Switching to Formula? Formula Feeding Guidelines

The moments when you're giving your baby a bottle are wonderful times to feel close and to get to know each other. This way your baby's dad and otherfamily members can do some of the feeding right from the start.

Choosing the Right Formula

Infant formulas are made to meet your baby's nutritional needs, very much like the breast milk on which they're modeled. Most formulas are modified cows'milk, and all standard brands are very similar. Unless your provider tells you otherwise, pick one that is fortified with iron. Formulas come in threetypes of preparations:

  • ready-to-feed (the most expensive),

  • liquid concentrate (less expensive), and

  • powder (the most economical).

Read the mixing directions carefully.

Water and Formula

You don't need to use bottled water in your baby's formula unless there's a problem with your water supply. Check with your healthcare provider and withyour local water utility if you have any questions. After they're six months old, babies also need fluoride. Bottled water may not contain any, and yourwater supply may or may not have adequate quantities.

How Much is Enough?

Newborns start out with a stomach that can hold only one or two teaspoons (five to 10ml). One to two ounces per feeding is usually enough at first, but bythe time your baby is two months old, for example, she'll need 24 to 32 ounces a day and about six to seven feedings in a 24-hour period.

Here's a rough idea of how much formula your baby needs, and how often she needs to be fed:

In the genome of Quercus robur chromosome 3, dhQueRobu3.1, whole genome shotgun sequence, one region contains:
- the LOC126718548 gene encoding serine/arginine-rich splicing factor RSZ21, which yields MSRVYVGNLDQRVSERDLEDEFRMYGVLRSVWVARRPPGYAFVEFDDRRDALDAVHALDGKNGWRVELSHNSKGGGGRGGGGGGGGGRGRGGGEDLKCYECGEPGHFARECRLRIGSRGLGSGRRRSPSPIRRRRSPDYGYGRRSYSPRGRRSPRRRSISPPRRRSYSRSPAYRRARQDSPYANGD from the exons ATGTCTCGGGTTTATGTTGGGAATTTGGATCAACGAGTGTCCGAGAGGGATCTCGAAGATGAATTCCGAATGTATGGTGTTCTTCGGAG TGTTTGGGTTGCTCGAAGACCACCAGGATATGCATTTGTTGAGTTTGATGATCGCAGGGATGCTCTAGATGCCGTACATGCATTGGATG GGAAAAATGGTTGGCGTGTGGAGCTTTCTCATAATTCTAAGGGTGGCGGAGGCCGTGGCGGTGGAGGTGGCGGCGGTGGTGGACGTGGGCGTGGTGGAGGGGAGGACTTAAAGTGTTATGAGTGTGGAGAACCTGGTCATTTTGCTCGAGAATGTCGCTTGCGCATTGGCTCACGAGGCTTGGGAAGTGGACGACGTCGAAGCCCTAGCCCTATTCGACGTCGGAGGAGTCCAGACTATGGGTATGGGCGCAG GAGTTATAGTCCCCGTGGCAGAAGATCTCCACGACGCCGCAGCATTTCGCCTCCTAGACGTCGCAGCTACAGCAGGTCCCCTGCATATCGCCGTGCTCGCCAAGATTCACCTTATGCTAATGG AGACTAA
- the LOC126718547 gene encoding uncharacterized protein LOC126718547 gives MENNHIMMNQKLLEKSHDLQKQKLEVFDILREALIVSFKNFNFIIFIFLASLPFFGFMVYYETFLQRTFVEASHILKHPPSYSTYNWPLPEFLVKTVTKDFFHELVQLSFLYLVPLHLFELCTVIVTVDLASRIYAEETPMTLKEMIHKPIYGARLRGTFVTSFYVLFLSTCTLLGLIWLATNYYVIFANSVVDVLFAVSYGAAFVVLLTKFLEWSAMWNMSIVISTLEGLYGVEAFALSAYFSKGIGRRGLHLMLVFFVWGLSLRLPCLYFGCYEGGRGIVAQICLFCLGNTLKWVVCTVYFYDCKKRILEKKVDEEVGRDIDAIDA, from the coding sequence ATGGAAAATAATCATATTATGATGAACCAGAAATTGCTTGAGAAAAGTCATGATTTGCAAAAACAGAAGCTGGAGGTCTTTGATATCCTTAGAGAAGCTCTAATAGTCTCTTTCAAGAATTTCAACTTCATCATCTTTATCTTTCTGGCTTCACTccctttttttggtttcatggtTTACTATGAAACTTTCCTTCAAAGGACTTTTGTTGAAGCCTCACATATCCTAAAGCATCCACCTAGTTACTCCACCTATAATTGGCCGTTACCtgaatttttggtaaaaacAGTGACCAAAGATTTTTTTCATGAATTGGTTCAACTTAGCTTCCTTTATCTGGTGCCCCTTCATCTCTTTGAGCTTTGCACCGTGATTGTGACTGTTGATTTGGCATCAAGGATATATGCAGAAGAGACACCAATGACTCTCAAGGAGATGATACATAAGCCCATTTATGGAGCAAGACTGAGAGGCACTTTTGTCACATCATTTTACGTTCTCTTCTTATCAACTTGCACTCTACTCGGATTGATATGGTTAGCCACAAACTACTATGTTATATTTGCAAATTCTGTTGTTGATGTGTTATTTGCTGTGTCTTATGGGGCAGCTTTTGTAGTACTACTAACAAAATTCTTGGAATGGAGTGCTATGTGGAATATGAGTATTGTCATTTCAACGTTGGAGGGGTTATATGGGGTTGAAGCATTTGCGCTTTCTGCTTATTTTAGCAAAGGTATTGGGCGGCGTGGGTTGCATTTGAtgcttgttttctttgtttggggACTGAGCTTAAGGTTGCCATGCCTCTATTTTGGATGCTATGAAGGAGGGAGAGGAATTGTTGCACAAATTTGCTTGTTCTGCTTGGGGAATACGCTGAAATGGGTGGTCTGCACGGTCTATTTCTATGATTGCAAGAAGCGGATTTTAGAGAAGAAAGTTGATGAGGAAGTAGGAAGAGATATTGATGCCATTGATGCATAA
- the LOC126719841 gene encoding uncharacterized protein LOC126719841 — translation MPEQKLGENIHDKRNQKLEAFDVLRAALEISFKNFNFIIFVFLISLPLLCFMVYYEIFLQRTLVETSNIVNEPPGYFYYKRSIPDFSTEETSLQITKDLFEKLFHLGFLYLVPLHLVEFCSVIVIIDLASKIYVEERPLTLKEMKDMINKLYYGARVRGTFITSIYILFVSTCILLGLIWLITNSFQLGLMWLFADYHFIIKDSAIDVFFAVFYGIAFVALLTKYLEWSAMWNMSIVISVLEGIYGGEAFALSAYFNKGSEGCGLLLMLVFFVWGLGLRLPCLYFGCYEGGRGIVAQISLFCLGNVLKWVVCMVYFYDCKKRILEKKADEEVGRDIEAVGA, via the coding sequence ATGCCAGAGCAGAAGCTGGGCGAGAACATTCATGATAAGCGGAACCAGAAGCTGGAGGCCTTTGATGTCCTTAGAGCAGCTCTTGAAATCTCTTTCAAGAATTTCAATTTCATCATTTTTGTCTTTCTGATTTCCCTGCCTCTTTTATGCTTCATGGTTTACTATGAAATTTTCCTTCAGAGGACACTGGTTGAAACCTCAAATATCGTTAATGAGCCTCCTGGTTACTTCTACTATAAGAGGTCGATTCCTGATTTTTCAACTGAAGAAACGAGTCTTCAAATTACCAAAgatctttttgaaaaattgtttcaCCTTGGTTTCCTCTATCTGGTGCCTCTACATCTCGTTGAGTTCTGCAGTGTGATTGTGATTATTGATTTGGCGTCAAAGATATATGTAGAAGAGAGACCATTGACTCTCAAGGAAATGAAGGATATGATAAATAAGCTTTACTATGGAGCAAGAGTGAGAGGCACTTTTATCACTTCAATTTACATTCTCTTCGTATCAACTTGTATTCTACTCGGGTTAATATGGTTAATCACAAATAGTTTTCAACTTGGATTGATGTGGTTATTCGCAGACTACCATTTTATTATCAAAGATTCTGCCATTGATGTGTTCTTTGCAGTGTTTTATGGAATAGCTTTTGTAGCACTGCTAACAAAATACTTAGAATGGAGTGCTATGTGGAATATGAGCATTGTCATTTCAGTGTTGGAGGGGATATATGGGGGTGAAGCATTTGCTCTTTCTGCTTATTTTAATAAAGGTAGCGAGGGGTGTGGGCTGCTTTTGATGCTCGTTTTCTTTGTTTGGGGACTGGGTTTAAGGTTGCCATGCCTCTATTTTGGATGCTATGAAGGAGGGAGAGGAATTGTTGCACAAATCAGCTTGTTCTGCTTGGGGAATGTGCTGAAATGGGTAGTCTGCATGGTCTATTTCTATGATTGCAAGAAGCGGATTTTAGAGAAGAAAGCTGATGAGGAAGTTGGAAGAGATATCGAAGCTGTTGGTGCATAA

Amount per feeding:

Feeding Frequency:


2 to 3 ounces

Every 3 to 4 hours

One month

4 ounces

Every 4 hours

Two months

4 ounces

6 to 7 feedings/24 hours

Four months

4 to 6 ounces

6 feedings/24 hours

Six months

6 to 8 ounces

5 feedings/24 hours

One year

8 ounces

2 to 3 feedings/24 hours


Follow Your Baby's Lead

Remember, each baby is unique and will vary her intake from feeding to feeding, and day to day. Never force-feed her extra formula, and don't leave herstill smacking her lips for more. A baby who spits up often may do better with smaller, more frequent feedings.

Things You Should Know

Washing feeding equipment.If you wash and rinse bottles and artificial nipples carefully – with hot, clean water – boiling or sterilizing them is unnecessary. Be sure to clean outany leftover formula, which can spoil easily and upset your baby's stomach.

Throwing out used formula. Prepared formula can be kept in the refrigerator for 48 hours if the baby hasn't touched the nipple. If she has, throw out whatever remains after afeeding.

Heating formula.Never heat formula in the microwave. Microwaves heat the formula unevenly, and hotspots will burn your baby. Hold the bottle under hot water for a fewminutes to bring it up to room temperature.

Switching formula.Sometimes switching formulas can help settle little digestive problems. Switching to a soy formula can help with allergies, but check with your healthcarepractitioner about any switches.

Different digestion.Formula moves more slowly through the digestive tract, so expect the time between feedings to be a bit longer (three to four hours) and the stools to be abit larger and drier than those of breastfed babies.

Things to Keep in Mind

Hold your baby during feeding.Propping her up with her bottle represents a choking hazard.

Check her diapers.If your baby wets fewer than six diapers each day, call your healthcare provider right away. She may be dehydrated or undernourished.

Make sure the nipple hole is the right size.If it's too large, your baby will gag and look alarmed at the fast milk flow. If she's struggling, the hole may be too small or the nipple too hard forher.

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